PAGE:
• The transaction appears legitimate to John’s bank and doesn’t raise the sorts of questions John might receive from his bank if his drug deals involved depositing large volumes of cash.
  • John has successfully laundered the proceeds of his drug sale — and moves on to the next deal.

Now, imagine that John is not a lone drug dealer, but the leader of a crime syndicate that sells drugs or illegal arms or runs an illegal online gambling operation or a human trafficking ring — a syndicate with vast earnings power and a newfound way to obtain and move illicitly gained funds by exploiting e-commerce and payment-platform vulnerabilities. John doesn’t engage in one-off sales to his customers; he sets up a complex maze of legitimate and fake websites to conduct a large-scale, global operation. Think of the potential.

Trade-based money laundering has been around for a long time and is a very common method of money laundering. So, why did it take so long to recognise that an updated version of trade-based money laundering was occurring in e-commerce?

There are a number of reasons that would explain this. First, global money laundering efforts have historically and understandably been focused on laundering in the $400 trillion-plus financial services sector, where money laundering risks have been long recognised.[8] Second, the e-commerce market, as noted above, has grown very quickly and is highly dispersed with more than 24 million e-commerce sites on the internet — and establishing an e-commerce site is decidedly easier than establishing a financial institution.

Third, there is no uniform framework for e-commerce anti-money laundering (AML) regulation and supervision. To their credit, regulators will often observe market developments for some period of time before they impose regulations that may frustrate innovation. That means that regulation often has to play catch up with reality. The AML regulatory framework for e-commerce providers is disparate, more so than that of the financial services industry, which despite national nuances, is grounded in the Forty Recommendations of the Financial Action Task Force (FATF). In some jurisdictions, e-commerce activities require providers to register as money services businesses, which in turn does subject them to some AML requirements. In other jurisdictions, e-commerce platforms are treated as payment providers with limited, if any, scrutiny of their money laundering risks.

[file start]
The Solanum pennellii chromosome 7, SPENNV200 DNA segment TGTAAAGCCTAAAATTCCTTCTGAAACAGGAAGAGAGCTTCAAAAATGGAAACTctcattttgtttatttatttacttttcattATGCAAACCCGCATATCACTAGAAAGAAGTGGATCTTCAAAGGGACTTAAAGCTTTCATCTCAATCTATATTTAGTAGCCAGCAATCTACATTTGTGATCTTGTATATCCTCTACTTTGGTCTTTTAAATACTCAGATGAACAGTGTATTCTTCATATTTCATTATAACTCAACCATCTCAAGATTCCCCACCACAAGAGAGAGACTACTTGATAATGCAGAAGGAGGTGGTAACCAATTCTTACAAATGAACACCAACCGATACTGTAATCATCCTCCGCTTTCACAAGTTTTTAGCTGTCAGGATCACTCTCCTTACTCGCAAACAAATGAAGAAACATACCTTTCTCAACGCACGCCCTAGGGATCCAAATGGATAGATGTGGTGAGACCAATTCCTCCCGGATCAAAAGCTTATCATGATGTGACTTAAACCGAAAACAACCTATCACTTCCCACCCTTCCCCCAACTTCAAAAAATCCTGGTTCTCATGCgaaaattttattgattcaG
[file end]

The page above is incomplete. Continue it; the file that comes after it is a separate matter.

“All e-commerce sites and payment providers have one thing in common no matter their size: the constant and pervasive threat of money launderers using their businesses to process ill-gotten gains, conceal the funds’ sources and convert them into clean, taxable income that government authorities cannot track.”[7]

Fourth, as proven time and time again, the bad guys are very clever and keeping up with them is a challenge for all industry sectors. While the scale of transaction laundering is difficult to quantify, one industry observer suggested more than three years ago that the global volume of transaction laundering exceeded $350 billion.[9]

In another attempt to describe the dimension of the problem, Thomson Reuters referenced[10] the following information released by the Electronics Transactions Association (ETA):

  • About 50–70% of online sales for illicit drugs, counterfeit goods and unlawful adult content involve some form of transaction laundering.
  • More than 90% of illegal gambling sites make use of transaction laundering to move their credit card receipts into the payment system.
  • Between 35,000 and 45,000 rogue internet pharmacies are online at any one time and illicit pharmacies are only one segment of the much larger $450 billion counterfeit goods market.

Currently, the nature of the activities offered by the e-commerce provider is the trigger for determining how AML obligations apply, and requirements can vary significantly from jurisdiction to jurisdiction. In the United States, for example, this means that e-commerce providers generally are required to be licensed as money services businesses (MSBs). In other jurisdictions, such as the European Union and Singapore, e-commerce providers are governed as payment providers. In Hong Kong, e-commerce companies are required to file Suspicious Activity Reports but have no other explicit AML obligations.